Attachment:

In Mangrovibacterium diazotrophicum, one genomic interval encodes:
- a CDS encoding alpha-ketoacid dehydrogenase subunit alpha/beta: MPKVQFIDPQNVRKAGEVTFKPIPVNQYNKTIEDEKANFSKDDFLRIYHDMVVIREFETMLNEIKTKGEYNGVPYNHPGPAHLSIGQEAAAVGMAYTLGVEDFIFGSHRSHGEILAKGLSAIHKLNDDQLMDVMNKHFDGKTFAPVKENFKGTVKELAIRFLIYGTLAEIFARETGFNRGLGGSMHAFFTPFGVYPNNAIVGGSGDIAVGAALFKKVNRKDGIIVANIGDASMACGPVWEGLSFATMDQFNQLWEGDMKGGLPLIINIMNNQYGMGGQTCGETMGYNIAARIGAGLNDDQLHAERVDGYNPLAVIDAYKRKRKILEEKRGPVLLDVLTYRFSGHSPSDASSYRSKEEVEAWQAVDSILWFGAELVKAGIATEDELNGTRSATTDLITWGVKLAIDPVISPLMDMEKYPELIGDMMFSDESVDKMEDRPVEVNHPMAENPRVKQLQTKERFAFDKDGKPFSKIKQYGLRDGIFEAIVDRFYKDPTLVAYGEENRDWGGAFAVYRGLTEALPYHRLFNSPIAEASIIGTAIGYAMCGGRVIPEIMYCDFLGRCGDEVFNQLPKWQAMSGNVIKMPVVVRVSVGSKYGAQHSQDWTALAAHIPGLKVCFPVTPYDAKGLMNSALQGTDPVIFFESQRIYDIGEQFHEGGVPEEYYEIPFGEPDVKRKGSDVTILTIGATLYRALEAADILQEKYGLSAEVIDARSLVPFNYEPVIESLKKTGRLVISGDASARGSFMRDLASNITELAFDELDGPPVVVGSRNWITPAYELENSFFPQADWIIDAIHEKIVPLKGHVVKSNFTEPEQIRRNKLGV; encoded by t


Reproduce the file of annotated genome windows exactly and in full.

In Mangrovibacterium diazotrophicum, one genomic interval encodes:
- a CDS encoding alpha-ketoacid dehydrogenase subunit alpha/beta: MPKVQFIDPQNVRKAGEVTFKPIPVNQYNKTIEDEKANFSKDDFLRIYHDMVVIREFETMLNEIKTKGEYNGVPYNHPGPAHLSIGQEAAAVGMAYTLGVEDFIFGSHRSHGEILAKGLSAIHKLNDDQLMDVMNKHFDGKTFAPVKENFKGTVKELAIRFLIYGTLAEIFARETGFNRGLGGSMHAFFTPFGVYPNNAIVGGSGDIAVGAALFKKVNRKDGIIVANIGDASMACGPVWEGLSFATMDQFNQLWEGDMKGGLPLIINIMNNQYGMGGQTCGETMGYNIAARIGAGLNDDQLHAERVDGYNPLAVIDAYKRKRKILEEKRGPVLLDVLTYRFSGHSPSDASSYRSKEEVEAWQAVDSILWFGAELVKAGIATEDELNGTRSATTDLITWGVKLAIDPVISPLMDMEKYPELIGDMMFSDESVDKMEDRPVEVNHPMAENPRVKQLQTKERFAFDKDGKPFSKIKQYGLRDGIFEAIVDRFYKDPTLVAYGEENRDWGGAFAVYRGLTEALPYHRLFNSPIAEASIIGTAIGYAMCGGRVIPEIMYCDFLGRCGDEVFNQLPKWQAMSGNVIKMPVVVRVSVGSKYGAQHSQDWTALAAHIPGLKVCFPVTPYDAKGLMNSALQGTDPVIFFESQRIYDIGEQFHEGGVPEEYYEIPFGEPDVKRKGSDVTILTIGATLYRALEAADILQEKYGLSAEVIDARSLVPFNYEPVIESLKKTGRLVISGDASARGSFMRDLASNITELAFDELDGPPVVVGSRNWITPAYELENSFFPQADWIIDAIHEKIVPLKGHVVKSNFTEPEQIRRNKLGV; encoded by t